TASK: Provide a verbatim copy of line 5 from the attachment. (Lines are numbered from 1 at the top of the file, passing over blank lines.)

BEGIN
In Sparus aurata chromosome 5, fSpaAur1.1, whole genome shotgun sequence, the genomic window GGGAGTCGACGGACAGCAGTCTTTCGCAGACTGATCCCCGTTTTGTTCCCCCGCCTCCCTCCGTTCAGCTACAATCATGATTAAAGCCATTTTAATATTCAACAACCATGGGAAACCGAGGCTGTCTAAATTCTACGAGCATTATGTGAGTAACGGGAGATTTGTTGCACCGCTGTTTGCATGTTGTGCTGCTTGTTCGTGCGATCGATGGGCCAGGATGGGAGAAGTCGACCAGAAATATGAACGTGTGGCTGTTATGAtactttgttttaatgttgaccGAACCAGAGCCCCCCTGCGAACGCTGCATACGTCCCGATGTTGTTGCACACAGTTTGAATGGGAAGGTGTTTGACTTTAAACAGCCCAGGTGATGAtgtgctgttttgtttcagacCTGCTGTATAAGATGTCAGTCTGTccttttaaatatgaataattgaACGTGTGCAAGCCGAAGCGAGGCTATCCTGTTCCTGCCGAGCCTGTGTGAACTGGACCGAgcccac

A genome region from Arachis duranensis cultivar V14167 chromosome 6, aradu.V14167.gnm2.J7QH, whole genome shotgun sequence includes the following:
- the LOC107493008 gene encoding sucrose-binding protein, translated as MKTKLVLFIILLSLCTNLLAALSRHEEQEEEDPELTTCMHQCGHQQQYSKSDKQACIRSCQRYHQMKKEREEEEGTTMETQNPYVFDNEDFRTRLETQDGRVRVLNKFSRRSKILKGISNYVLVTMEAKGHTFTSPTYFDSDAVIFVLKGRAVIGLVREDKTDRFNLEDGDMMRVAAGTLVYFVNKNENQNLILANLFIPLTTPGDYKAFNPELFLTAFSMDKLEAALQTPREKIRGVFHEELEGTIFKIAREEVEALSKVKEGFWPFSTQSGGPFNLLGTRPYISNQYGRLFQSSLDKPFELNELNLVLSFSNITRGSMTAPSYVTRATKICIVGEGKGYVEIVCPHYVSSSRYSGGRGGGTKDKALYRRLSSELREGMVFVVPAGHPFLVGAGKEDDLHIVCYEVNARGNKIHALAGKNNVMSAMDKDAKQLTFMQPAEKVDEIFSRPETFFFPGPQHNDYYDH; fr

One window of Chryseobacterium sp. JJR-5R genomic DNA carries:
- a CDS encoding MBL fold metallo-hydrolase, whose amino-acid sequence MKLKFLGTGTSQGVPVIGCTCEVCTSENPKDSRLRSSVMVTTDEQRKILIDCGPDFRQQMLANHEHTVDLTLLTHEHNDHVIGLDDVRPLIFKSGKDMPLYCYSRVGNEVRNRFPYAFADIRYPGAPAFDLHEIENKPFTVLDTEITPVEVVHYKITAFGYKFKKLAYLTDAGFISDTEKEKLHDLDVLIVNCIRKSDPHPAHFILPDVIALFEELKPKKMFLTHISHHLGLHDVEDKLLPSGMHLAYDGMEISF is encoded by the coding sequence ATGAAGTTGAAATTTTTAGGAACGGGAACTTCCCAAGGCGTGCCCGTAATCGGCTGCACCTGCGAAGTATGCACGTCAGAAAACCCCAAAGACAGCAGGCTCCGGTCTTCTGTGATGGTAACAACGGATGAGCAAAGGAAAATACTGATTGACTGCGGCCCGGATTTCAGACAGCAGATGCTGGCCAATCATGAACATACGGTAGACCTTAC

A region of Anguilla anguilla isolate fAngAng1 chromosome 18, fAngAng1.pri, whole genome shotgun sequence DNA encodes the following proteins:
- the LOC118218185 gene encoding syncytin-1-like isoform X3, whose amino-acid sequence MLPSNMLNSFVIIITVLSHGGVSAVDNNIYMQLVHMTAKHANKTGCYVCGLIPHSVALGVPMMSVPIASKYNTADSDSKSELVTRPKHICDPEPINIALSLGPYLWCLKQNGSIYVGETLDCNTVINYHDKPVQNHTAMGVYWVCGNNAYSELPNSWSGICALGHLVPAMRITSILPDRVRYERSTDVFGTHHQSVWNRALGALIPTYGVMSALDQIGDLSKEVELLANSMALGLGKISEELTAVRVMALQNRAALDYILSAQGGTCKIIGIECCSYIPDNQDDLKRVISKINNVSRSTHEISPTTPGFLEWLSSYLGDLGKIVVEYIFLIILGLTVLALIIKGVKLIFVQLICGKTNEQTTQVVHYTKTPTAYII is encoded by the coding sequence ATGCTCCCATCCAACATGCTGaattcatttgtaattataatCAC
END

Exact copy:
- a CDS encoding MBL fold metallo-hydrolase, whose amino-acid sequence MKLKFLGTGTSQGVPVIGCTCEVCTSENPKDSRLRSSVMVTTDEQRKILIDCGPDFRQQMLANHEHTVDLTLLTHEHNDHVIGLDDVRPLIFKSGKDMPLYCYSRVGNEVRNRFPYAFADIRYPGAPAFDLHEIENKPFTVLDTEITPVEVVHYKITAFGYKFKKLAYLTDAGFISDTEKEKLHDLDVLIVNCIRKSDPHPAHFILPDVIALFEELKPKKMFLTHISHHLGLHDVEDKLLPSGMHLAYDGMEISF is encoded by the coding sequence ATGAAGTTGAAATTTTTAGGAACGGGAACTTCCCAAGGCGTGCCCGTAATCGGCTGCACCTGCGAAGTATGCACGTCAGAAAACCCCAAAGACAGCAGGCTCCGGTCTTCTGTGATGGTAACAACGGATGAGCAAAGGAAAATACTGATTGACTGCGGCCCGGATTTCAGACAGCAGATGCTGGCCAATCATGAACATACGGTAGACCTTAC